“We feel like it just better reflects the city of Los Angeles and its demographic here, but also the startup ecosystem that we would like to see,” she said. “There’s an opportunity to invest in underrepresented communities and founders, who are becoming the majority-minority here in Los Angeles.”

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Los Angeles’ Wage Growth Outpaced Inflation. Here’s What That Means for Tech Jobs

Samson Amore

Samson Amore is a reporter for dot.LA. He holds a degree in journalism from Emerson College and previously covered technology and entertainment for TheWrap and reported on the SoCal startup scene for the Los Angeles Business Journal. Send tips or pitches to and find him on Twitter @Samsonamore.

Los Angeles’ Wage Growth Outpaced Inflation. Here’s What That Means for Tech Jobs

Inflation hit cities with tech-heavy workforces hard last year. Tech workers fortunate enough to avoid layoffs still found themselves confronting rising costs with little change in their pay.

Those national trends certainly touched down in Los Angeles, but new data from the Bureau of Labor Statistics (BLS) show that the city of angels was the only major metro area that saw its wage growth grow by nearly 6% while also outpacing the consumer price index, which was around 5%. Basically, LA was the only area where adjusted pay actually came out on a net positive.

So, what does this mean for tech workers in LA County?

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Energy Shares Wants to Offer You a Chance to Invest in Green Energy Startups

David Shultz

David Shultz reports on clean technology and electric vehicles, among other industries, for dot.LA. His writing has appeared in The Atlantic, Outside, Nautilus and many other publications.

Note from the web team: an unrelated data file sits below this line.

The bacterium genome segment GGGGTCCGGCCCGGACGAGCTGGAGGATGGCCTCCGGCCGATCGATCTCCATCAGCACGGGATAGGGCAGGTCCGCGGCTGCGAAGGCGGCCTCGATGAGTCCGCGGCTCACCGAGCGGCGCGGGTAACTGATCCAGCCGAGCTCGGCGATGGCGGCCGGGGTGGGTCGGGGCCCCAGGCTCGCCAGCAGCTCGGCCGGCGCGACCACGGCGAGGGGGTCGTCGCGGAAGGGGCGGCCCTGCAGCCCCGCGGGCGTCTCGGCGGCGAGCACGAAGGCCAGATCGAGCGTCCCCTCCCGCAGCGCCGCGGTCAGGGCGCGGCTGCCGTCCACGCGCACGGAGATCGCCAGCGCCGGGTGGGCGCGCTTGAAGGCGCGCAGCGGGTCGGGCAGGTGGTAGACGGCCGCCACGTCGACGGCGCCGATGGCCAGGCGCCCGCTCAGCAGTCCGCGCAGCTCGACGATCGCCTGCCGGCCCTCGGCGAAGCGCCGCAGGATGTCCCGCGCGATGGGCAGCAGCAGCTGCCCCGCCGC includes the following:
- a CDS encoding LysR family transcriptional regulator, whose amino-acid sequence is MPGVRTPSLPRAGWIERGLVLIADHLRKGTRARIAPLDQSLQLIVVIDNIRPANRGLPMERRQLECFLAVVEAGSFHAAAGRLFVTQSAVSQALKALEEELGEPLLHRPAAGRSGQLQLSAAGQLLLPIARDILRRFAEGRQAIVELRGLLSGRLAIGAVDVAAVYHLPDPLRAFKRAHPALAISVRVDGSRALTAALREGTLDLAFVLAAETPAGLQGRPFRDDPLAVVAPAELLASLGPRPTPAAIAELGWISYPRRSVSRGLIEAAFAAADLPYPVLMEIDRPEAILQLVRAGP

Energy Shares Wants to Offer You a Chance to Invest in Green Energy Startups
Photo by Red Zeppelin on Unsplash

The Inflation Reduction Act contains almost $400 billion in funding for clean energy initiatives. There’s $250 billion for energy projects. $23 billion for transportation and EVs. $46 billion for environment. $21 billion for agriculture, and so on. With so much cash flowing into the sector, the possibilities for investment and growth are gigantic.

These investment opportunities, however, have typically been inaccessible for everyday retail investors until much later in a company’s development–after an IPO, usually. Meaning that the best returns are likely to be captured by banks and other institutions who have the capital and financing to invest large sums of money earlier in the process.

That’s where Pasadena-based Energy Shares comes in. The company wants to help democratize access to these investment opportunities and simultaneously give early-stage utility-scale energy projects another revenue stream.

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How These Ukranian Entrepreneurs Relocated Their Startups to LA and Found Success

Aisha Counts
Aisha Counts is a business reporter covering the technology industry. She has written extensively about tech giants, emerging technologies, startups and venture capital. Before becoming a journalist she spent several years as a management consultant at Ernst & Young.
How These Ukranian Entrepreneurs Relocated Their Startups to LA and Found Success
Joey Mota

Fleeing war and chasing new opportunities, more than a dozen Ukrainian entrepreneurs have landed in Los Angeles, finding an unexpected community in the city of dreams. These entrepreneurs have started companies that are collectively worth more than $300 million, in industries ranging from electric vehicle charging stations to audience monetization platforms to social networks.

Dot.LA spent an evening with this group of Ukrainian citizens, learning what it was like to build startups in Ukraine, to cope with the unimaginable fear of fleeing war, and to garner the resilience to rebuild.